> the analysis for the next sprint.
      >
      > Go back to the principles of Scrum: every Sprint delivers working
      > software that can be released to the users.
      >
      > Don't try to push a square peg into a round hole, it won't work and
      > you'll end up without any working process at all, not waterfall,
      not
      > Scrum, just confusion all around.
      >
      > --Hubert
      >
      >
      > On Thu, 4 Nov 2004 11:52:36 +0100, Boris Gloger
      <boris.gloger@g...> wrote:
      > >
      > > Hello,
      > >
      > > I have a very bad feeling by reading this comment - I read all
      the
      > > time "planning", "be better informed"; "better
      decisions"; "planning
      > > upfront" ; "we poorly planned the Sprint, we had inadequate
      analysis
      > > and understanding of the Sprint backlog items", ....
      > >
      > > A Sprint Planning is a conversation of involved people about the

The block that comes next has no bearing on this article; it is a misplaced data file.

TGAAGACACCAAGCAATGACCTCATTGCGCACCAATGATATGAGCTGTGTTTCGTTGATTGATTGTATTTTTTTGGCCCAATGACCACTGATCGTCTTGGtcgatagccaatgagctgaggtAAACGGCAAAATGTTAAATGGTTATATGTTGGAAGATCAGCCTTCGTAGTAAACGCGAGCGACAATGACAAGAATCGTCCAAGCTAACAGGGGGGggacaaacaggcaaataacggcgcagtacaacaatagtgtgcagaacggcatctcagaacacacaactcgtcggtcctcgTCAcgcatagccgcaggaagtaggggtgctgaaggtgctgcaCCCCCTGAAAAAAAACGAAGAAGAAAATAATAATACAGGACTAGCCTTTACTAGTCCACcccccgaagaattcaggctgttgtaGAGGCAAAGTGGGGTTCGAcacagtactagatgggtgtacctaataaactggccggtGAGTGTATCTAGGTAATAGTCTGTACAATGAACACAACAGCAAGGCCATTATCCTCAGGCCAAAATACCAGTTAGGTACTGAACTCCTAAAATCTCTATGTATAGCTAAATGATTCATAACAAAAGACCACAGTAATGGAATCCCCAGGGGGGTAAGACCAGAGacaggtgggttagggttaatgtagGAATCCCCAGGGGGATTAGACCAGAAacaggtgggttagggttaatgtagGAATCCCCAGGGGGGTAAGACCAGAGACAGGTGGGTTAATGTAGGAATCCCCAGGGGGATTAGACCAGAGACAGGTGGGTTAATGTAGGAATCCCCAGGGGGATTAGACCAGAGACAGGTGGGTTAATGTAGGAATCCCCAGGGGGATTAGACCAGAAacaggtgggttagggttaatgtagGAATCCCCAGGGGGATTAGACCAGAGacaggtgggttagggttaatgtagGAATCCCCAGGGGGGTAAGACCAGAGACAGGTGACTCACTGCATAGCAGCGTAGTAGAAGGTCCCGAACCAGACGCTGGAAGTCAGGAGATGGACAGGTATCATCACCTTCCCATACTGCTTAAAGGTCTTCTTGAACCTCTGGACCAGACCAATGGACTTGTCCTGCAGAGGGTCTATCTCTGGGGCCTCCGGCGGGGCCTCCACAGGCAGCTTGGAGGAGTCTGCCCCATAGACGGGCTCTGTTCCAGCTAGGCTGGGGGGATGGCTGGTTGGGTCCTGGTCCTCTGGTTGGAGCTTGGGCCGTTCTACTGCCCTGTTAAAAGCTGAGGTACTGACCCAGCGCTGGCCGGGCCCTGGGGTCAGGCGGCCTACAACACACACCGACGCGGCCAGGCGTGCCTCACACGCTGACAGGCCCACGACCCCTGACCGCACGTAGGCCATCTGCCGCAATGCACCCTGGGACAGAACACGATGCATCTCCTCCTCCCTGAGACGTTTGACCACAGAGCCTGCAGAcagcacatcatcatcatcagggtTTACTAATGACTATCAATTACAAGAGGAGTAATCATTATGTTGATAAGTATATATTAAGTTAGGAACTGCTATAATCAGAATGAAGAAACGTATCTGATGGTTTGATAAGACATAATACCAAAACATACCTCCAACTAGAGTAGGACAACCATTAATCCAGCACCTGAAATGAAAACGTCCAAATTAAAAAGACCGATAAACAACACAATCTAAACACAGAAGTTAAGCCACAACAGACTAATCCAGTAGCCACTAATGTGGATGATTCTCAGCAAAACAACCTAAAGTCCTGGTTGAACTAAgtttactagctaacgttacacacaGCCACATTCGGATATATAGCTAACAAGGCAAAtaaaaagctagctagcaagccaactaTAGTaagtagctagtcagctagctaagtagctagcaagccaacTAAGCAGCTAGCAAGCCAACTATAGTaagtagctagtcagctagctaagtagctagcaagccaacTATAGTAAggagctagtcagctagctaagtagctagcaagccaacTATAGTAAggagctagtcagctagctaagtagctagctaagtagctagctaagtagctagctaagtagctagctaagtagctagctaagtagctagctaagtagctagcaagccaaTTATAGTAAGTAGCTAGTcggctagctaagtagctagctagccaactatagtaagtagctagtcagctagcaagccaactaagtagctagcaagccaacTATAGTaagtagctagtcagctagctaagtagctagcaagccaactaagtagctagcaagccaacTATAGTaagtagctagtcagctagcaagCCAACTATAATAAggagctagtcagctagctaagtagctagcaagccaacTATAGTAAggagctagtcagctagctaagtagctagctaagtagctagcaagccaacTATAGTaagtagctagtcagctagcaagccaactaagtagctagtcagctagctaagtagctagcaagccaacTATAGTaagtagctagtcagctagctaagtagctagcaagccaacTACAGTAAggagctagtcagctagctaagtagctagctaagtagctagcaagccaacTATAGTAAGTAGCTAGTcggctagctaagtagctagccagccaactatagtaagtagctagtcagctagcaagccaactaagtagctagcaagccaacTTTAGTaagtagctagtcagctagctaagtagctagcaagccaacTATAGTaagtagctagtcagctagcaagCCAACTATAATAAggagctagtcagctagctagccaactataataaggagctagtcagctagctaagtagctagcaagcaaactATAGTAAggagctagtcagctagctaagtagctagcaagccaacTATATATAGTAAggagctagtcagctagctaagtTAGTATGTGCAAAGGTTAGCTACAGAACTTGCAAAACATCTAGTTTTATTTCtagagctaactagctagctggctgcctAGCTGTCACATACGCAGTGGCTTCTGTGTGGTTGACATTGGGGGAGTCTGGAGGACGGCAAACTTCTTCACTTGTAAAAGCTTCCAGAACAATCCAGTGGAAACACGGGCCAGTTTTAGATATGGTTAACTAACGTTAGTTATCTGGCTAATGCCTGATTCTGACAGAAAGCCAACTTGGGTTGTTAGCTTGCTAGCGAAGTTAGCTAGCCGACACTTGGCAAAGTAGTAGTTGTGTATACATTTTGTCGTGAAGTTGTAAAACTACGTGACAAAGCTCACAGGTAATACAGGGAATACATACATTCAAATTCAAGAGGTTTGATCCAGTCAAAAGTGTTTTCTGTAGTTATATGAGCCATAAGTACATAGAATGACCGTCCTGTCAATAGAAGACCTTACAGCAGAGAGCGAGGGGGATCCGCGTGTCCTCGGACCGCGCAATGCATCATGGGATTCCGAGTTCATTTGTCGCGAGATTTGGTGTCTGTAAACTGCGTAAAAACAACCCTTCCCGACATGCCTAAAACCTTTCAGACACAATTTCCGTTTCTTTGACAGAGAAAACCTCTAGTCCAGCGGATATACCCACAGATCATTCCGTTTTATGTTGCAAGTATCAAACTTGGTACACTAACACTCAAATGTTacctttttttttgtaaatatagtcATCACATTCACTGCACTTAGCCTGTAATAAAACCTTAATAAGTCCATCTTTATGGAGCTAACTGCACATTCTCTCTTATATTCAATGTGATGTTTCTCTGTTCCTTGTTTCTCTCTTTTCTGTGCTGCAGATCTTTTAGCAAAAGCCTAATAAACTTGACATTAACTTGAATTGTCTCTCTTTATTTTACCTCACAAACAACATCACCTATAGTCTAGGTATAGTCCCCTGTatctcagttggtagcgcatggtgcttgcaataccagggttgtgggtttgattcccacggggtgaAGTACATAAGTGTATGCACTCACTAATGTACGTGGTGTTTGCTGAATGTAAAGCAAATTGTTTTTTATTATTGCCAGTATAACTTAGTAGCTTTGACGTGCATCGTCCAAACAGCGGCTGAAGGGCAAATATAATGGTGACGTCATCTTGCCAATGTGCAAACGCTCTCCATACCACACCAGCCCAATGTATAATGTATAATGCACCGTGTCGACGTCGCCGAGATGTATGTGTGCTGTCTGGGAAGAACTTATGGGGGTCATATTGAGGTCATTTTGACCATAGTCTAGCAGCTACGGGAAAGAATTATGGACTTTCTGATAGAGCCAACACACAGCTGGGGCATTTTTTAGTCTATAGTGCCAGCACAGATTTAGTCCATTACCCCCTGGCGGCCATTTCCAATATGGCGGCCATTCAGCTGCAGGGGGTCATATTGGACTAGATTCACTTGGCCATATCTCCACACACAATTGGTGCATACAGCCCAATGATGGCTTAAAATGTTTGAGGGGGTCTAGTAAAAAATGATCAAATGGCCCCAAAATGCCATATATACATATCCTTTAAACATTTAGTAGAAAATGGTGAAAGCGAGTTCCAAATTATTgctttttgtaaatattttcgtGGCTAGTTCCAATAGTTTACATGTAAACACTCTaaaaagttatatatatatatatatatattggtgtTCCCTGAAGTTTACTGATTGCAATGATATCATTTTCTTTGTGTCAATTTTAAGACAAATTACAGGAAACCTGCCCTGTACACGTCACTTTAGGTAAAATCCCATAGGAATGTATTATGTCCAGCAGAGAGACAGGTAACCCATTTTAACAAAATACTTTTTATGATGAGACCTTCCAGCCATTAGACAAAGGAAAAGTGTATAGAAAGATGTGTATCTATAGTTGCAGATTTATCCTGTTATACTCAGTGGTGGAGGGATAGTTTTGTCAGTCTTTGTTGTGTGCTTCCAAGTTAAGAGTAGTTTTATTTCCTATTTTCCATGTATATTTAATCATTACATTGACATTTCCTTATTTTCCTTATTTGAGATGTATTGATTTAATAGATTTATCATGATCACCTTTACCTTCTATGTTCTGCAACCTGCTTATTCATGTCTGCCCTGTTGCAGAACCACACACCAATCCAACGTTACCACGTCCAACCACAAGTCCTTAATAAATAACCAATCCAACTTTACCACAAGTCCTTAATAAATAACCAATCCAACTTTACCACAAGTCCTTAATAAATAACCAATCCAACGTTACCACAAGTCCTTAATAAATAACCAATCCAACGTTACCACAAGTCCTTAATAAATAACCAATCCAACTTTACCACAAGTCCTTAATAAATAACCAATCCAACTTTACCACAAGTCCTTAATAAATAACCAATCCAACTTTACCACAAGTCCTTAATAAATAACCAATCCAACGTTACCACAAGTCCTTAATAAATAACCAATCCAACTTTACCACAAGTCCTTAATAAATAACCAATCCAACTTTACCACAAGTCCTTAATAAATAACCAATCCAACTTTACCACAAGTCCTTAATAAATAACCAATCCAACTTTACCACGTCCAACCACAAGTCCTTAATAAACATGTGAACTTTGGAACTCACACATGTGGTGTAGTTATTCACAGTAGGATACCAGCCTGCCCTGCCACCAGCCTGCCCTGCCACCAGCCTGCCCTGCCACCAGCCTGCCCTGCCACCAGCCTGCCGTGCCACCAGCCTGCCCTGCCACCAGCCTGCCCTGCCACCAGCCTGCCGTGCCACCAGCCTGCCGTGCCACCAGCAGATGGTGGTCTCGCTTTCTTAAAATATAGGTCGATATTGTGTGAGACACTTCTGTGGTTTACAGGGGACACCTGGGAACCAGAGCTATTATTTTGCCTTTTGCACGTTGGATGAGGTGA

> > deliverables they want to deliver at the end of the Sprint. A
      Sprint
      > > Planning is NOT the planning of a sprint. We do not plan, what
      we need
      > > to do but we identify what needs to be done. We do not plan when
      it
      > > needs to be done but how it will be done.
      > >
      > > So it is about co-ordination of people not about planning of
      people.
      > > And again, and again and again ----
      > >
      > > What the hell is an "inadequate analysis" who decides this? When
      is
      > > this decided? A sprint plannning meeting is timeboxed to 4hrs -
      so it
      > > is not possible to make a detailed analysis. To create a detailed
      > > analysis upfront means to jeoperdize the whole process. Shall we
      > > involve the whole team to do the analysis - or only the business
      > > analyst - so the business analyst will DEFINE what needs to be
      done?
      > > She knows all about estimates.....
      > >
      > > If you want to have my opinion about what the role of the
      business
      > > analyst might be .... he is the project owner/the proxy
      customer - or
      > > he is the one who explaines during the development phase the
      business
      > > processes.
      > >
      > > Boris
      > >